Swimming With Singapore Sharks

The Indonesians are coming after a deep pool of newly clean wealth.
Nadja Brandt/Bloomberg

Why would a contented crocodile venture beyond its backyard pool to swim with sharks?

PT Bank Mandiri, Indonesia's largest lender by assets, is set to wade into the cutthroat private-banking business in neighboring Singapore. 

The idea might seem a little ridiculous. Among the top 15 Asian private banks (excluding onshore wealth management in China), just three -- UBS AG, Citigroup Inc. and Credit Suisse AG -- control 46 percent of assets. Bit players like Australia & New Zealand Banking Group Ltd. are selling out. Even Standard Chartered Plc, which hopes to make it big, doesn't appear to be having much luck

Two developments underlie Mandiri's jump outside its Indonesian bailiwick. 

One of them occurred Wednesday. Singapore's senior minister of state for finance and law, Indranee Rajah, told reporters in Jakarta that her country was ready to start swapping information on Indonesian money in Singapore bank accounts. The so-called Automatic Exchange of Financial Account Information is a global initiative of the OECD and the Group of 20.

The other was this year's tax amnesty program, under which Indonesia induced its citizens to report $89 billion of wealth hidden in offshore centers.

All this is leading to two private-banking plays. As part of the tax pardon, Indonesians also declared $277 billion of hidden onshore wealth. To that, add the 12 percent of the offshore funds they've chosen to send back home, and that's a $288 billion wealth-management opportunity within Indonesia. No surprise, then, that the Indonesian unit of Singapore's Oversea-Chinese Banking Corp. is establishing a private-banking business onshore.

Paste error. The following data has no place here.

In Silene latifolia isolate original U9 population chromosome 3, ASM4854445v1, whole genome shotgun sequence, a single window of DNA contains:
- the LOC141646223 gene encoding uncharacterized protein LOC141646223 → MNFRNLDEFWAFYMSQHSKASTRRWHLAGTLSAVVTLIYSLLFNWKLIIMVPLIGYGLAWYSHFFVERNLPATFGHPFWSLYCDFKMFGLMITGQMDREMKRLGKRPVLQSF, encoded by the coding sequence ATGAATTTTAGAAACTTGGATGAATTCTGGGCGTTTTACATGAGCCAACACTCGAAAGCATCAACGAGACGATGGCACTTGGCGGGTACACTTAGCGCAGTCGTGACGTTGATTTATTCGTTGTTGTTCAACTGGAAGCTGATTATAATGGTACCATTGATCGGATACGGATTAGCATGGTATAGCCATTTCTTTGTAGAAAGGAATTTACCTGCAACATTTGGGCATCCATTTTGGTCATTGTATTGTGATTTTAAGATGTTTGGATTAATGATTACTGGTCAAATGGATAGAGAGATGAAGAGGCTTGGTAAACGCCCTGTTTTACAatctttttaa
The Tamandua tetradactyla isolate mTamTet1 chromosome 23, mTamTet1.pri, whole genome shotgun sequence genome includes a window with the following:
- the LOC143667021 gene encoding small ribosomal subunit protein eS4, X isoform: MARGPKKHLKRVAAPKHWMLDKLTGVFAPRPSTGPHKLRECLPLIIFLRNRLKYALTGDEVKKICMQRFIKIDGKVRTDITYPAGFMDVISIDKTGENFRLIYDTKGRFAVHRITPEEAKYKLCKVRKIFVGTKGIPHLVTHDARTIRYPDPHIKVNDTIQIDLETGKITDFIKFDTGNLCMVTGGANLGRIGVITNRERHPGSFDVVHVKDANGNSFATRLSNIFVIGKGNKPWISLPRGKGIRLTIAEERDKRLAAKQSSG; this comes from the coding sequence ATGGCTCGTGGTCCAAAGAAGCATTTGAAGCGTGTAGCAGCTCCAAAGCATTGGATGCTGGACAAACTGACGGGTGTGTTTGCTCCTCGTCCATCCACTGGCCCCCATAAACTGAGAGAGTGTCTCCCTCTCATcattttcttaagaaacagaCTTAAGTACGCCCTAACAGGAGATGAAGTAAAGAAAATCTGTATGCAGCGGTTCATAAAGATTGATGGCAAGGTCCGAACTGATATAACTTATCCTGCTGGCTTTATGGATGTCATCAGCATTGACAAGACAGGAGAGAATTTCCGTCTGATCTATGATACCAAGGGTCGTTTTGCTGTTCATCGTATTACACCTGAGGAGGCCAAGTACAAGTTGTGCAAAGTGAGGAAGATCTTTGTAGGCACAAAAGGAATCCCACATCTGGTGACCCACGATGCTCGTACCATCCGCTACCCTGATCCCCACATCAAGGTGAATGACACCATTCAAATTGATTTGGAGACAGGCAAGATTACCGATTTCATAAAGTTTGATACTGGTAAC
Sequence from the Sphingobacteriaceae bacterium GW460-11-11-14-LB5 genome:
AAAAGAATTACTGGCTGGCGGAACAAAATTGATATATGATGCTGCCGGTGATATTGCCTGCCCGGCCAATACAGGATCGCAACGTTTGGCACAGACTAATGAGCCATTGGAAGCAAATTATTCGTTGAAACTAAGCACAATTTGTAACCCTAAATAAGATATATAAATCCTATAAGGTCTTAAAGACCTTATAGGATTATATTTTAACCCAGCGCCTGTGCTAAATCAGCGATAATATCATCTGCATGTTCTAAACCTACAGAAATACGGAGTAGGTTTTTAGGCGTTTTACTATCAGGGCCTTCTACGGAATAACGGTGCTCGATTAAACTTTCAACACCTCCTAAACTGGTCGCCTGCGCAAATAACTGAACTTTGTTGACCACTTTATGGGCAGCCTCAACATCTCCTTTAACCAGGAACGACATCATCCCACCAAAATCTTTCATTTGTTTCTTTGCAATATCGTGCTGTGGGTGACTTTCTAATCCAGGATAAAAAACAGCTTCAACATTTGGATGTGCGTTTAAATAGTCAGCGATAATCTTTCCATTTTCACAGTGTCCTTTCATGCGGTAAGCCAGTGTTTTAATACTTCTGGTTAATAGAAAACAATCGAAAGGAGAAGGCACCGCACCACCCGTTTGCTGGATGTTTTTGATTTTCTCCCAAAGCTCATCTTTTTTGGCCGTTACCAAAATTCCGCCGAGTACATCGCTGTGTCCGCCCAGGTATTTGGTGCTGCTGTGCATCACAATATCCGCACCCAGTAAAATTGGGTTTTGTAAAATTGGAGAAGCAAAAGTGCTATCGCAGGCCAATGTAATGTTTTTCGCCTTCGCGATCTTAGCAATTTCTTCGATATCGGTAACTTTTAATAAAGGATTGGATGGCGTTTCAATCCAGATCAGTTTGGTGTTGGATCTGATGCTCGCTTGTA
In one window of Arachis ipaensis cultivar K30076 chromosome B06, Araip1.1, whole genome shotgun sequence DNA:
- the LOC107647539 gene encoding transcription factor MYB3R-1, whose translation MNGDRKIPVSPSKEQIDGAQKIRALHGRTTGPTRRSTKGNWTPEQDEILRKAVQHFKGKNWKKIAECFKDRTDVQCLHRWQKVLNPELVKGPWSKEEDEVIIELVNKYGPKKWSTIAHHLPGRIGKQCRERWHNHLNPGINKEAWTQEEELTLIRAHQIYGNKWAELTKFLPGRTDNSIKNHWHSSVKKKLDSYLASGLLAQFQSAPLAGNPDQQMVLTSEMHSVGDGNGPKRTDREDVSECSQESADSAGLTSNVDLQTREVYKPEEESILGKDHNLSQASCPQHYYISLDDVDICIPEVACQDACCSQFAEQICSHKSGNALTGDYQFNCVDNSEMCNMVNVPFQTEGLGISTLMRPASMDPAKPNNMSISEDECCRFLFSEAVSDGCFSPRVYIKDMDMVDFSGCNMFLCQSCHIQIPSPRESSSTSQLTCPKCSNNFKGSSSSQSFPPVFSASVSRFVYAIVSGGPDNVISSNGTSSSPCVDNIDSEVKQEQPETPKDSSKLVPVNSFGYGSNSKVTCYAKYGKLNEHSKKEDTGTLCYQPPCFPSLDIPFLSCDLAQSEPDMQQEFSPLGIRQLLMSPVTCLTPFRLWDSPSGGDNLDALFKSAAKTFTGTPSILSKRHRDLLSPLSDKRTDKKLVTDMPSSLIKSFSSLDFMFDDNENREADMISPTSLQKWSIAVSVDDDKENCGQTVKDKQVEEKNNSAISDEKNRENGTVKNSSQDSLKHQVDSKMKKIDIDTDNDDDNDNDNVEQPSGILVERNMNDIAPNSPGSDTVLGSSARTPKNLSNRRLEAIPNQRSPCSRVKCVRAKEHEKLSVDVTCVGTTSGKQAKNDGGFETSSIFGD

Mandiri, on the other hand, is going after the portion that became clean but remained offshore. That's a $78 billion purse with a home bias. (About 60 percent of it is in Singapore, according to Sri Mulyani Indrawati, the Indonesian finance minister.) When the rupiah is stable, the money comes to Indonesia on round-trip expeditions to enjoy high yields. The customer assets remain with foreign banks, even though many of the investment products may be Mandiri's.

Of  the $6.5 billion in equity fund-raising in Indonesia over the past year, UBS has its name on 13 percent of the deal value. Slightly ahead of it, in the No. 1 position on Bloomberg's advisory league table, is PT Mandiri Sekuritas. The state-run bank's asset-management wing -- PT Mandiri Manajemen Investasi -- is the largest local fund house.

Until now, no Indonesian with undisclosed wealth overseas would have wanted to deploy those funds with a domestic state-run bank. The risk of discovery was too high. But as Mandiri's president director Kartika Wirjoatmodjo says, with the tax amnesty and the exchange of information, the shroud of secrecy is all but shredded -- and that gives an Indonesian bank room to share the spoils with the likes of UBS, Citi and Credit Suisse.

Venturing abroad -- not just to Singapore, but also to Malaysia and perhaps even Vietnam and the Philippines -- may also be a necessity.

The days of double-digit returns on equity for Indonesian banks are over. But they're bulging with muscle: Mandiri's tier one capital ratio is 20 percent. That's one more reason to stop lazing by the pool.

This column does not necessarily reflect the opinion of Bloomberg LP and its owners.
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